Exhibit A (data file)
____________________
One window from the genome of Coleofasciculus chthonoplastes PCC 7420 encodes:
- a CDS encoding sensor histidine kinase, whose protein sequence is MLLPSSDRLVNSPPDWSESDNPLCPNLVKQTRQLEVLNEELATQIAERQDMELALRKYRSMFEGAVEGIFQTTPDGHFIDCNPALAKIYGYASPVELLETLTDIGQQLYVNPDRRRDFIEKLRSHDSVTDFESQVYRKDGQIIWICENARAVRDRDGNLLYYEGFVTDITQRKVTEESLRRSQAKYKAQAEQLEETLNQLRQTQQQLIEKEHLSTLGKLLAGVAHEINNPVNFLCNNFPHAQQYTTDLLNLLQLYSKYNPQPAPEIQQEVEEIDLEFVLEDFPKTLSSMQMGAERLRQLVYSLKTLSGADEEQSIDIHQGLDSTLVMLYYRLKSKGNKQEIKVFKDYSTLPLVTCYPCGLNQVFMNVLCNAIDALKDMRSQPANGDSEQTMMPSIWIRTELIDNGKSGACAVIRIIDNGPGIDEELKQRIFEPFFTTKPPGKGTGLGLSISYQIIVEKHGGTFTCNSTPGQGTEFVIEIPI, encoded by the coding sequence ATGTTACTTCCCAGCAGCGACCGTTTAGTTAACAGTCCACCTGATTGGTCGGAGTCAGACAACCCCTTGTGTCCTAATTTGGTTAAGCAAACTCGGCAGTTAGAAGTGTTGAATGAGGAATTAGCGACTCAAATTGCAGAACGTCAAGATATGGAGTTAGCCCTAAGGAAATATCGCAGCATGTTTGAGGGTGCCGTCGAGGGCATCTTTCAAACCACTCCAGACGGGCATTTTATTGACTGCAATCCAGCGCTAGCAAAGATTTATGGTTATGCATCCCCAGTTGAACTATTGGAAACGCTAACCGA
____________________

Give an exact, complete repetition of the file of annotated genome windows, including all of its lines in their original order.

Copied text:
One window from the genome of Coleofasciculus chthonoplastes PCC 7420 encodes:
- a CDS encoding sensor histidine kinase, whose protein sequence is MLLPSSDRLVNSPPDWSESDNPLCPNLVKQTRQLEVLNEELATQIAERQDMELALRKYRSMFEGAVEGIFQTTPDGHFIDCNPALAKIYGYASPVELLETLTDIGQQLYVNPDRRRDFIEKLRSHDSVTDFESQVYRKDGQIIWICENARAVRDRDGNLLYYEGFVTDITQRKVTEESLRRSQAKYKAQAEQLEETLNQLRQTQQQLIEKEHLSTLGKLLAGVAHEINNPVNFLCNNFPHAQQYTTDLLNLLQLYSKYNPQPAPEIQQEVEEIDLEFVLEDFPKTLSSMQMGAERLRQLVYSLKTLSGADEEQSIDIHQGLDSTLVMLYYRLKSKGNKQEIKVFKDYSTLPLVTCYPCGLNQVFMNVLCNAIDALKDMRSQPANGDSEQTMMPSIWIRTELIDNGKSGACAVIRIIDNGPGIDEELKQRIFEPFFTTKPPGKGTGLGLSISYQIIVEKHGGTFTCNSTPGQGTEFVIEIPI, encoded by the coding sequence ATGTTACTTCCCAGCAGCGACCGTTTAGTTAACAGTCCACCTGATTGGTCGGAGTCAGACAACCCCTTGTGTCCTAATTTGGTTAAGCAAACTCGGCAGTTAGAAGTGTTGAATGAGGAATTAGCGACTCAAATTGCAGAACGTCAAGATATGGAGTTAGCCCTAAGGAAATATCGCAGCATGTTTGAGGGTGCCGTCGAGGGCATCTTTCAAACCACTCCAGACGGGCATTTTATTGACTGCAATCCAGCGCTAGCAAAGATTTATGGTTATGCATCCCCAGTTGAACTATTGGAAACGCTAACCGA